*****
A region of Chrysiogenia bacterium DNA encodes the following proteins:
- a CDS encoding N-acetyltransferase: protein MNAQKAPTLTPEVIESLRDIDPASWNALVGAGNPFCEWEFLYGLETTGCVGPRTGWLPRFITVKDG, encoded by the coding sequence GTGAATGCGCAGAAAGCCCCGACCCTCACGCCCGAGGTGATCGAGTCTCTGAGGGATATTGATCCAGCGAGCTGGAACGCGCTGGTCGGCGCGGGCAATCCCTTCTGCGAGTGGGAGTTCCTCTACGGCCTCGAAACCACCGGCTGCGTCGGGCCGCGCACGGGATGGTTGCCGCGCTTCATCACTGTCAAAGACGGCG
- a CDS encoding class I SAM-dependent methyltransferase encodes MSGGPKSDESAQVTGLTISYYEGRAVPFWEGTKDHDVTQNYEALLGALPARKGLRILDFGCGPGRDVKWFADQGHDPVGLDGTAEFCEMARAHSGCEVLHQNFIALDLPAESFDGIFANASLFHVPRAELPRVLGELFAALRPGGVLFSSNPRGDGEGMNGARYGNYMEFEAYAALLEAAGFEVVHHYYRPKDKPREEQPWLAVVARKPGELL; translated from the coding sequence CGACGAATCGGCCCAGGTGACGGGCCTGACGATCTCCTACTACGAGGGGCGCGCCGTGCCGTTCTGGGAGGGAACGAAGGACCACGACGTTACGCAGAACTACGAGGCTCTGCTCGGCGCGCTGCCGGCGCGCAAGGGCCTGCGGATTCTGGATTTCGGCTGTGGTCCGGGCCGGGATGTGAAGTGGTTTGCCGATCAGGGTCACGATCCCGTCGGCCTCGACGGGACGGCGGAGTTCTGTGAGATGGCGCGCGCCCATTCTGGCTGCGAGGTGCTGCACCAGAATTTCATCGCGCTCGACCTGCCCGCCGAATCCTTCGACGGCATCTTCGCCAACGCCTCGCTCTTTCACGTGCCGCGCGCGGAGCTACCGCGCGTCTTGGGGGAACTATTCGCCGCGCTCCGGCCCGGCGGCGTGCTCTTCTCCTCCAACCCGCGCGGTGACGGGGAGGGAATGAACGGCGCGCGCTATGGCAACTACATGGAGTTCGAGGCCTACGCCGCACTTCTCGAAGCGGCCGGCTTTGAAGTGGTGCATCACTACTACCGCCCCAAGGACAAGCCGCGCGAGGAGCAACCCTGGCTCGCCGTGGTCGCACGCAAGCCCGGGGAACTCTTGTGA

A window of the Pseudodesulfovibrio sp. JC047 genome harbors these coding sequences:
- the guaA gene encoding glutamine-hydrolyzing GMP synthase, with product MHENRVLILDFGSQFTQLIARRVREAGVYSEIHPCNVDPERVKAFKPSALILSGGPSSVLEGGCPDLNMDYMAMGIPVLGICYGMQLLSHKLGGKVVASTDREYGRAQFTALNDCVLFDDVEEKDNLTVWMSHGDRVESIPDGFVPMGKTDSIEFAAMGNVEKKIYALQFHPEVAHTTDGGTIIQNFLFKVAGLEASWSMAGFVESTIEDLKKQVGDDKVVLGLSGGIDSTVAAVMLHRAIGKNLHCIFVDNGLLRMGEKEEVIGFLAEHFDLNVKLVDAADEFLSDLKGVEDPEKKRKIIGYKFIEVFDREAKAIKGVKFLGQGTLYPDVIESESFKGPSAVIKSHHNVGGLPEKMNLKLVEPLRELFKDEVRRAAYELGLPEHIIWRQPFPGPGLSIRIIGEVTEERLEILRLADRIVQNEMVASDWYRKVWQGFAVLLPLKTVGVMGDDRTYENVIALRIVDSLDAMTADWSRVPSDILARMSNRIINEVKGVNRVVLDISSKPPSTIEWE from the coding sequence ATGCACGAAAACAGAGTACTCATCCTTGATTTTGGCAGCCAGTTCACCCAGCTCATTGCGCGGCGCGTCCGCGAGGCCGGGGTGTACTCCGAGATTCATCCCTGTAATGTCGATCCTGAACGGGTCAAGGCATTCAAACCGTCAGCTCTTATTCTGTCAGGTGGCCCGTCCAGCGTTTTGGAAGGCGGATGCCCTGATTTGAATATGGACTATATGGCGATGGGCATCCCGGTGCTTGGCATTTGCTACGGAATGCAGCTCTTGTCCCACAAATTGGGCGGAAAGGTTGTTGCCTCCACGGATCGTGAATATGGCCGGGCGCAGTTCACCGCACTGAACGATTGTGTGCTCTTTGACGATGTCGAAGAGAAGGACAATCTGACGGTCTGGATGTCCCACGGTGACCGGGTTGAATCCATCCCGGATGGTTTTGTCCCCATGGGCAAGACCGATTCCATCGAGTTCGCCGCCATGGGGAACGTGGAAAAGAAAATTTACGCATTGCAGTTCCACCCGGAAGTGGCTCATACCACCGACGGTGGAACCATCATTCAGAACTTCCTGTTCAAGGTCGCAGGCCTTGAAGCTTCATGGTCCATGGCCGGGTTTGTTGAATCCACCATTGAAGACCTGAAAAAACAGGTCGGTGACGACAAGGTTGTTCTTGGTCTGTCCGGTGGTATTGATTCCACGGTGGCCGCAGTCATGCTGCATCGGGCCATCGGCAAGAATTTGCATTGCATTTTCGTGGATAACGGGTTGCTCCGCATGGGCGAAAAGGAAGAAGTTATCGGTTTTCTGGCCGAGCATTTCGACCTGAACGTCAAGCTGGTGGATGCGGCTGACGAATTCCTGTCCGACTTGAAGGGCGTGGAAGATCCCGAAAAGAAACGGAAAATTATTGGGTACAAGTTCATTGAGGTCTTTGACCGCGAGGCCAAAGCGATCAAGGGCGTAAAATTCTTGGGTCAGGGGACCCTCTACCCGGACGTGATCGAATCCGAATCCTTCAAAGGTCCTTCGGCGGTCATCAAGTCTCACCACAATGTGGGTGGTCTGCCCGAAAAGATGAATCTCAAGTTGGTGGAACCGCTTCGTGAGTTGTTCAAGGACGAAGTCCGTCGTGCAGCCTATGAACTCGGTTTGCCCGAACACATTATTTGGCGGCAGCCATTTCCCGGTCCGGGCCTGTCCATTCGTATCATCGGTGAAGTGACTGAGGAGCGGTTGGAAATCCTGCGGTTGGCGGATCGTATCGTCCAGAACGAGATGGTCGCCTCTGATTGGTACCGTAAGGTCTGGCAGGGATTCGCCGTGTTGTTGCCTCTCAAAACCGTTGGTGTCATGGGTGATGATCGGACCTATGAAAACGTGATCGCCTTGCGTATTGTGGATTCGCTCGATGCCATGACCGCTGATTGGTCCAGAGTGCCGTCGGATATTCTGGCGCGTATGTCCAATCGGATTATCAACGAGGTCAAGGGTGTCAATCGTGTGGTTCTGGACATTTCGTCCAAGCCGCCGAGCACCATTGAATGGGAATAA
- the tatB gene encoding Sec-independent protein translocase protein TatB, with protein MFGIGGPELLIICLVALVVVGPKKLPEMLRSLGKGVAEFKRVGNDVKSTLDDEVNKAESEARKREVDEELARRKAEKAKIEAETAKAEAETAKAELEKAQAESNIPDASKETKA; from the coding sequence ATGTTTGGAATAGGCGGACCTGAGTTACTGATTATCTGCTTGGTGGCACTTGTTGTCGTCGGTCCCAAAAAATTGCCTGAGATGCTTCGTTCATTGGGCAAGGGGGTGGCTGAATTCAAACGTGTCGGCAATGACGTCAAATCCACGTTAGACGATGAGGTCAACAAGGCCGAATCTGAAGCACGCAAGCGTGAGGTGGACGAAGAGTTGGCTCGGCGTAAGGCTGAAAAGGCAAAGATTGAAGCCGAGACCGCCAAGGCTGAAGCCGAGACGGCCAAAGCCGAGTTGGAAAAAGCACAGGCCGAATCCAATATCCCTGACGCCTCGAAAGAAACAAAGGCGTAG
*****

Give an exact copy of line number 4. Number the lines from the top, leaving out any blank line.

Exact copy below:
A window of the Pseudodesulfovibrio sp. JC047 genome harbors these coding sequences: